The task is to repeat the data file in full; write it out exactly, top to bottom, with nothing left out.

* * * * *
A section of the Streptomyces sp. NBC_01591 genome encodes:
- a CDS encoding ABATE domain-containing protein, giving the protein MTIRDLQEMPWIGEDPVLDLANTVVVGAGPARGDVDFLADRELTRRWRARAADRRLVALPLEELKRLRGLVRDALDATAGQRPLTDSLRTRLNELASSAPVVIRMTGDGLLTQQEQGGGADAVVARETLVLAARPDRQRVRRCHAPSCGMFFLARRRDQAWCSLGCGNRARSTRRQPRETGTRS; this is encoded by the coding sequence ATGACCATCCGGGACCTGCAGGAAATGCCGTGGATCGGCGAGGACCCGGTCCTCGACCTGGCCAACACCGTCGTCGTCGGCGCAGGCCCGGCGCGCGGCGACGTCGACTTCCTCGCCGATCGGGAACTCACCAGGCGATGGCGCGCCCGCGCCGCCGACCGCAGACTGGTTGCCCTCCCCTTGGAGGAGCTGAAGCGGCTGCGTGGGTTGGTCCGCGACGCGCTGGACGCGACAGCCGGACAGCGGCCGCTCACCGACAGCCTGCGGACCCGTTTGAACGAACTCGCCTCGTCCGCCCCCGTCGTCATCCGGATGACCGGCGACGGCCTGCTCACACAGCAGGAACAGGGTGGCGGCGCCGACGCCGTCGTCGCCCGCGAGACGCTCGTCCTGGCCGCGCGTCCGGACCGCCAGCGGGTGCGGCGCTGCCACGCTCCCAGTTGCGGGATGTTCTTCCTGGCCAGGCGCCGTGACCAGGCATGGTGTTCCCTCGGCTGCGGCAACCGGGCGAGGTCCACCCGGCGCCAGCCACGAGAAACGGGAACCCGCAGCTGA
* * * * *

A section of the Streptomyces sp. NBC_01591 genome encodes:
- a CDS encoding ABATE domain-containing protein, giving the protein MTIRDLQEMPWIGEDPVLDLANTVVVGAGPARGDVDFLADRELTRRWRARAADRRLVALPLEELKRLRGLVRDALDATAGQRPLTDSLRTRLNELASSAPVVIRMTGDGLLTQQEQGGGADAVVARETLVLAARPDRQRVRRCHAPSCGMFFLARRRDQAWCSLGCGNRARSTRRQPRETGTRS; this is encoded by the coding sequence ATGACCATCCGGGACCTGCAGGAAATGCCGTGGATCGGCGAGGACCCGGTCCTCGACCTGGCCAACACCGTCGTCGTCGGCGCAGGCCCGGCGCGCGGCGACGTCGACTTCCTCGCCGATCGGGAACTCACCAGGCGATGGCGCGCCCGCGCCGCCGACCGCAGACTGGTTGCCCTCCCCTTGGAGGAGCTGAAGCGGCTGCGTGGGTTGGTCCGCGACGCGCTGGACGCGACAGCCGGACAGCGGCCGCTCACCGACAGCCTGCGGACCCGTTTGAACGAACTCGCCTCGTCCGCCCCCGTCGTCATCCGGATGACCGGCGACGGCCTGCTCACACAGCAGGAACAGGGTGGCGGCGCCGACGCCGTCGTCGCCCGCGAGACGCTCGTCCTGGCCGCGCGTCCGGACCGCCAGCGGGTGCGGCGCTGCCACGCTCCCAGTTGCGGGATGTTCTTCCTGGCCAGGCGCCGTGACCAGGCATGGTGTTCCCTCGGCTGCGGCAACCGGGCGAGGTCCACCCGGCGCCAGCCACGAGAAACGGGAACCCGCAGCTGA